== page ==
Tribe members cycled 950 miles to remember their ancestors’ ordeal

Among the many chapters in Native American History, the Trail of Tears is one of the darkest. After passage of the 1830 Indian Removal Act, 16,000 Cherokees were forcibly evicted by the U.S. Army from their ancestral homes. During the winter of 1838, they were forced to travel, mostly by foot, all the way from Georgia to the Indian Territory (present-day Oklahoma). Approximately 4,000 succumbed to disease and exposure. Their makeshift graves lined the trails and roads they traveled. Decades later, the Trail of Tears is being traveled again, this time by the descendants of those who walked it.

Members of the riding team that traveled the Trail of Tears from New Echota, Ga., to Tahlequah, Oklahoma. (Donald L. Barnhart Jr.)

Since 1984, the annual “Remember the Removal” bike ride included bicyclists from the Cherokee Nation in Oklahoma.  This year, the 35th anniversary ride included members of the Cherokee Eastern Band from North Carolina.  The twenty-one member Cherokee Bike Riders were selected after being tested for their physical endurance and knowledge of Cherokee language and customs. Their training began last December and lasted for about six months.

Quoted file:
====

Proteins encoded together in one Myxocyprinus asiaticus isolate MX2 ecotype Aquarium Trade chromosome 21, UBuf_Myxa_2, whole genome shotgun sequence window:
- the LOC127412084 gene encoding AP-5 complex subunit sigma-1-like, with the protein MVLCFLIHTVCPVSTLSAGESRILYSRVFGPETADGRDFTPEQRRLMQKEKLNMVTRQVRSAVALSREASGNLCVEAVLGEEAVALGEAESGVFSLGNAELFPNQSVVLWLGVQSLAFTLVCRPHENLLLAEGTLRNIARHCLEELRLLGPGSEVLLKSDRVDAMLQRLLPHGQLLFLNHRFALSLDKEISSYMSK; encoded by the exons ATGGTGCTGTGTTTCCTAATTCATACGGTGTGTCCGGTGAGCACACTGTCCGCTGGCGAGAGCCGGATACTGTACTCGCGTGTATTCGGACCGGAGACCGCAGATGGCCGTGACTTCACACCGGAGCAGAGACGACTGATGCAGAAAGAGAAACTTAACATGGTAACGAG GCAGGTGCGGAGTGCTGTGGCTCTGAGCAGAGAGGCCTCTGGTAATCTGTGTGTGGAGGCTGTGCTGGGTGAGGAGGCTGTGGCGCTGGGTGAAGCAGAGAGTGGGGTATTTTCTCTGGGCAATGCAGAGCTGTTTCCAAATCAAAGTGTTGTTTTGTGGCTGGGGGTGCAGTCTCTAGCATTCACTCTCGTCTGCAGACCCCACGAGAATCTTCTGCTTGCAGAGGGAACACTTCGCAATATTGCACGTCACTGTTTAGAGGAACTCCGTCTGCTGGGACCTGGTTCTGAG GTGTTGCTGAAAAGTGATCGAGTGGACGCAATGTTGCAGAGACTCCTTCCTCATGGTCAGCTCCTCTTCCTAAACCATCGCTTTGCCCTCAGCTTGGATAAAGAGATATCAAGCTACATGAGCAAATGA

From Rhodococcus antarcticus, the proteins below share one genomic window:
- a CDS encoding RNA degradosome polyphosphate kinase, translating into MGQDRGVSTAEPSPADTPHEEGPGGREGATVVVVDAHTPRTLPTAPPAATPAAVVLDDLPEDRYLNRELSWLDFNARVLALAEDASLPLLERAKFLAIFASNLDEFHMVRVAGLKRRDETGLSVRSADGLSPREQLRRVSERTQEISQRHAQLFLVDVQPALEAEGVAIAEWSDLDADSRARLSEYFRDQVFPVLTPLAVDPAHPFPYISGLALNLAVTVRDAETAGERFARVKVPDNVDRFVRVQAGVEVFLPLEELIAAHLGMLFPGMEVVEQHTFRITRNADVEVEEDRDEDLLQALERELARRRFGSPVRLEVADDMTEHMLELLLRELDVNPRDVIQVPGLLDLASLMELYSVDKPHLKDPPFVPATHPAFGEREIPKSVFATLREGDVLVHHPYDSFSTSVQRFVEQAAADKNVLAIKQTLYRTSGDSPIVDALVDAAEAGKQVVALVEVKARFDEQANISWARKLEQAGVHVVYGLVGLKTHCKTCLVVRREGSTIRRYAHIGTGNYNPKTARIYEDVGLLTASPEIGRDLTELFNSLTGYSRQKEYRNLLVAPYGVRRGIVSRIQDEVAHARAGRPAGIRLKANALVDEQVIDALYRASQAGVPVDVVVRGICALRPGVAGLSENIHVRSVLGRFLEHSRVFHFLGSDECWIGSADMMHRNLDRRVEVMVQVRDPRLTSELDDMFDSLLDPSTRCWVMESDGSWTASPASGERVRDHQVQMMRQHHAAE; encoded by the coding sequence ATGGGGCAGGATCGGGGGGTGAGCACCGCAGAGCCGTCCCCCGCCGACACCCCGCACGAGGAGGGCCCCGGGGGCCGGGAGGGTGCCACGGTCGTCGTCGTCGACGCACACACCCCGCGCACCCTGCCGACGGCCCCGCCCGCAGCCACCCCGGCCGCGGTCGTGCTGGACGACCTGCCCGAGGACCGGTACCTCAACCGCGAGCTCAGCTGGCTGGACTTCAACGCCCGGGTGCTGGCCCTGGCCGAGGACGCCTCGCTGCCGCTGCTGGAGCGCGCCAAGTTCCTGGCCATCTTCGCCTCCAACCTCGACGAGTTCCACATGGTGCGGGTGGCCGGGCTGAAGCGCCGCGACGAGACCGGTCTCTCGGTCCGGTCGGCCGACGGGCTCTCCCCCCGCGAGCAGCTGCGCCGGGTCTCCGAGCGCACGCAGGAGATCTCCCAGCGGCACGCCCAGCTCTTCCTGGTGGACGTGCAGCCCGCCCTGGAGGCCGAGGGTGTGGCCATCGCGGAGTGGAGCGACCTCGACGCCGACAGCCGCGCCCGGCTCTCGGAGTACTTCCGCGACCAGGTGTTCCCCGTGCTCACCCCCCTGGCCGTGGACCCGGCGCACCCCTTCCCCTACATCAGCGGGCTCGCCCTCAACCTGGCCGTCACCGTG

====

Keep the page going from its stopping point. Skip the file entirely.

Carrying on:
Starting on June 2, 2019, the riders rode 950 miles from New Echota, Ga., to Tahlequah, Okla., the capital of the Cherokee Nation. Along the way, they visited historical sites important to the Cherokee people. One of their scheduled visits was the Pea Ridge National Military Park, a place where lives were cut short by a Civil War battle and the Trail of Tears. The Arkansas portion of the trail included the historic Telegraph Road that extended through the park, passing in front of the park’s iconic Elkhorn Tavern.

The riders continued their ride to Tahlequah, where an enthusiastic public reception greeted them on June 20. To mark the 180th anniversary of the Trail of Tears, the governors of Tennessee, Kentucky, Illinois, Missouri, Arkansas, and Oklahoma declared a “Trail of Tears Remembrance Week.” The principal chief of the Cherokee Nation, Bill John Baker, stated that the riders “gained a deeper understanding of what their ancestors endured, and faced their own personal adversities—only to defeat them, because that’s what Cherokees do.”